Sunday, May 17, 2009

Citizen science - distributed computing

Interested in searching out aliens? Want to help find a cure for cancer or muscular dystrophy? Discover more effective AIDS drugs? Breed more nutritious rice? Then try distributed computing. Distributed computing is the use of many separate but networked computers, each running the same program, to solve complex problems. When volunteers download the software for a particular project, their computers quietly set to work using idle processing power to sift through enormous data sets or crunch through intricate calculations. The combined efforts of many thousands of computers can make otherwise unworkable research possible.

Distributed computing is perhaps the most indifferent type of citizen science. You can participate without knowledge, effort, or observation. Nonetheless, these projects are valuable teaching tools. The home pages of most distributed computing projects include detailed information on the science involved, written specifically to capture the attention of non-scientists. Many include blogs, activities, and links designed to keep participants informed and engaged. Others have forums with often lively debate over the merits and problems of various projects. The range of projects is broad enough to include work that applies to any biology curriculum and that should appeal to most students. Besides the basic science of these projects, distributed computing also can be used to explore other topics, such as the ethical and practical implications of intellectual property rights and patents related to organisms, drugs, genes, and other biologic material, and the competition between diseases for funding and public attention.

Here are a few good places to get started. Googling distributed computing and volunteer computing will bring up many other resources.

SETI@home is the largest and best known distributed computing project. Users scan through radio signals from space searching for patterns that could indicate extra-terrestrial life.

Folding@home examines the links between the structure of proteins and diseases such as mad cow, Alzheimer’s, Parkinson’s, and Huntington’s.

BOINC is a software system that many distributed computing programs run on. The home site acts as a clearinghouse for projects, and includes tips on how to evaluate and choose programs. BOINC allows volunteers to divide up their computer time among multiple projects. Projects include work on malaria control, climate modeling, the evolution of DNA sequences, and the genetic links to disease.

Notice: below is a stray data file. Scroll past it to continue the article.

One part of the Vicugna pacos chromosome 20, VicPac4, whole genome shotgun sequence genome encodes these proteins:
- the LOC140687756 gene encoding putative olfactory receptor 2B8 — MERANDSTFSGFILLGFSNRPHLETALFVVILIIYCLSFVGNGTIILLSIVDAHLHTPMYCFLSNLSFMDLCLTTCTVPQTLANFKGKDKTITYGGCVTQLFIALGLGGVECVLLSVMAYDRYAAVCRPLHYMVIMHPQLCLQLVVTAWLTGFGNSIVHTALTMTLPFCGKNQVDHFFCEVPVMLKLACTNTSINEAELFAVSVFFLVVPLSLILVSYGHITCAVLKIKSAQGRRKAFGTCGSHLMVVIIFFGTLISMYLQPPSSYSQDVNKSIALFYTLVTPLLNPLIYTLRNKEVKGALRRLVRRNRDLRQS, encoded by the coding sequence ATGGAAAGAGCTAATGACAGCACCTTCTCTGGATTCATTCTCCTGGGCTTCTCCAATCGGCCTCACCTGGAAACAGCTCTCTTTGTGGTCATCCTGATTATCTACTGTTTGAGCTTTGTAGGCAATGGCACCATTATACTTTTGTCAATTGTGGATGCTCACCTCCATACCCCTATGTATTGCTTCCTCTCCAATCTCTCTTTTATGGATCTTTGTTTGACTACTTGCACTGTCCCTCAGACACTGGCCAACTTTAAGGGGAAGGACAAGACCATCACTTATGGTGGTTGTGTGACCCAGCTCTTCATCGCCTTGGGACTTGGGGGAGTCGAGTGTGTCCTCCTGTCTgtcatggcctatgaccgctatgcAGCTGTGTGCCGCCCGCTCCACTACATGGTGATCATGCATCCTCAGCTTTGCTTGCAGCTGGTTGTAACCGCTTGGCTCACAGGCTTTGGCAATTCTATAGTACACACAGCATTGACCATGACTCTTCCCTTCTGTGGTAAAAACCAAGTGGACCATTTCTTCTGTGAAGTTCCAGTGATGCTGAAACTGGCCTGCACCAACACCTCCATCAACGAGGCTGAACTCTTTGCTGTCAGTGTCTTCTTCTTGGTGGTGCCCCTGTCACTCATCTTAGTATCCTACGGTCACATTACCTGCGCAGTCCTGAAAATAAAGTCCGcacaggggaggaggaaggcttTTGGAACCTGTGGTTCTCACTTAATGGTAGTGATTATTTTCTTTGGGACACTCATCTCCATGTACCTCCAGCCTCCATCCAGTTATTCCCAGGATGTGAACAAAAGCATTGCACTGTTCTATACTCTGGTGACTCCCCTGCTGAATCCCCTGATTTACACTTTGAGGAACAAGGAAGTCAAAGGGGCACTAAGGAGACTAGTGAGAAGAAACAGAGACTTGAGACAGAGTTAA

The World Community Grid is dedicated to “projects that benefit humanity.” Current projects includes research on drugs targeting dengue fever, AIDS, muscular dystrophy, and cancer, on new strains of rice to combat famine, and on finding more efficient materials for use in solar cells.

Image - Lion, drawn by Morito Iokawa, age 5. Died of acute lymphocytic leukemia at age 6. The Help Fight Childhood Cancer Project is a distributed computing project run through the World Community Grid. Image credit - Children's Cancer Association of Japan.

Sunday, May 3, 2009

Swine flu (what else?)

The H1N1 virus
I’m confident there isn’t a biology class anywhere that hasn’t already talked about the swine flu. Or any biology blog either. But the flu and its fallout are going to be with us for a while, so I thought I’d post some links that might be helpful. Please comment with other good resources that you’ve found worthwhile.

Swine flu
  • The CDC’s H1N1 Flu page has the latest information on the current outbreak. Press releases, maps, prevention and treatment information, twitter updates, and photos.

  • Wired Science covers speculation on possible links between the virus and factory farms and the search for the ‘smoking pig.’

  • Reuters Swine Flu section is an archive of news articles, videos, and photographs of the current flu outbreak. It’s a good source for examining media coverage and public sentiment about the flu situation

  • The U.S. National Library of Medicine and National Institutes of Health have a very thorough review of influenza in general. It includes fact sheets, Q&A’s, tutorials, images, and links to almost everything you’d ever need to say about flu.

  • The pages on Flu Wiki aren’t consistent in quality but it does have a lot of information and is quite accessible to non-biologists.

  • describes how government agencies plan for influenza outbreaks and monitor national and international flu trends.

  • This World Health Organization chart describes the Pandemic Alert Levels being used internationally to characterize the stages of this and other pandemics.

  • The Great Pandemic is a Dept. of Health and Human Services site with terrific information on the social and medical context of the 1918-1919 influenza outbreak. Many of today’s swine flu worries draw on this event.

Every health scare is accompanied by a rash of unscientific, often flat-out crackpot, ideas as to its cause and cure. Bloggers are often the first line of defense against pseudoscience – independent scientists and health professionals, and even well-informed laymen can respond with a speed and vigor that government employees can rarely match.

  • Beyond the Short Coat takes on the notion that enemas can prevent swine flu.

  • Repectful Insolence addresses the enema claim too, and includes a particularly nice video on pseudoscience in general.

  • is a good place to search for analyses of swine flu claims and coverage, but I’d be careful about directing students there because the commentary can get a bit rough.

Photo credit CDC/ C. S. Goldsmith and A. Balish